The warmest autumn since 1950

The warmest autumn since 1950

Warmest autumn since 1950

France recorded its mildest autumn since 1950, meteorologists said on Tuesday, part of a spell of warm weather across Europe that affected the migration patterns of thousands of birds. What is it? The warmest autumn since 1950.
Over the past three months, temperatures have been 2.9 degrees Celsius above seasonal normal, which is 3.3 degrees above the average for October, according to Michel Schneider, an engineer at Meteo France.
The weather has been unusually mild across western Europe, from Scandinavia to Germany and Switzerland — where zoologists say the dreary weather has delayed many birds from their winter migration south. Is [present gift]

French Alps and Pyrenees.

In the French Alps and Pyrenees, ski station operators are anxiously awaiting the first signs of snow as they prepare to start the winter season, with milder weather expected to last until December.
But for Matteo France’s Serge Plantin, it’s too early to attribute the trend directly to global warming.
“It fits with what one would expect (as a result of global warming) but it’s not enough to draw any conclusions,” he said, explaining that the climate pattern is seen as significant. It has to cover many decades.


Autumn 2019 was characterized by above-average sea level pressure in the east of New Zealand, resulting in above-normal northerly winds across the country. This, combined with mean sea surface temperatures around New Zealand’s coastlines, resulted in autumn temperatures that were (+0.51 °C to +1.20 °C above the autumn mean) or above average. was higher (>1.20 °C in autumn). average) for the season throughout the majority of the nation. The national average temperature for autumn 2019 was 14.4 °C (1.17 °C above the 1981–2010 average of NIWA’s seven-station temperature series beginning in 1909), a New Zealand record. But the fourth-warmest fall, and only 0.02°C cooler than the fall of 1999, the third-warmest fall on record.[TechCrunchses]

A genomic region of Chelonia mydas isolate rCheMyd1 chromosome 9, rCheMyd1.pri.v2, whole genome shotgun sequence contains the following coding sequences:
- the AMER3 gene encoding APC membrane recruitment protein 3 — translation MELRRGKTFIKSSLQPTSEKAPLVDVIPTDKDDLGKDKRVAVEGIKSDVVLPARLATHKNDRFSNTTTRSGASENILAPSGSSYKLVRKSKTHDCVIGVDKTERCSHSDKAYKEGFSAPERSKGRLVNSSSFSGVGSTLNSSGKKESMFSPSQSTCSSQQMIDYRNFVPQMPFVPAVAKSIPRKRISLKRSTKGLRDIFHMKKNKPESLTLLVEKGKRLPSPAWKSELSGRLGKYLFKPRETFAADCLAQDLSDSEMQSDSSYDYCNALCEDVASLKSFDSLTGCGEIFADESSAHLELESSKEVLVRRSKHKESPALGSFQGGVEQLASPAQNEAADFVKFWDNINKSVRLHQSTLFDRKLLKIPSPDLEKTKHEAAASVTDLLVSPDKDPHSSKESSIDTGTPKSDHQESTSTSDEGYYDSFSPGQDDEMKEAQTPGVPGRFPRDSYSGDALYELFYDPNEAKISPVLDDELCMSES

Fall 2019 began with above-average temperatures across the country during March. It tied for the 2nd-warmest March on record, and many locations saw record or near-record warm averages, the mean largest. Or average smallest temperatures during that time. The warmest autumn temperature recorded at Waipara West was 32.4 °C on 5 March. Temperatures during April were near average for the time of year (-0.50° to +0.50°C average). And the lowest autumn temperature of -6.0°C observed at Renferley on 7 April. The season ended on a warm note as New Zealand experienced its third warmest May on record. Many locations also observed record or near-record warm average, mean maximum, or mean minimum temperatures during the month.

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Temperature: 4th warmest autumn on record

This was New Zealand’s 4th warmest autumn on record. Temperatures were either above average (+0.51°C to +1.20°C above autumn average) or significantly above average (1.20°C above autumn average) in most parts of the country. Only a handful of isolated locations near average temperatures (+0.50°C to -0.50°C) were observed, including Auckland, parts of Northland, and the coast north of Kaikoura. Several locations in the South Island experienced their warmest autumn on record. Of these, the largest departure from the normal mean autumn temperature was 13.9 °C at Reefton, which is 2.1 °C above the average for that location (records dating back to 1960).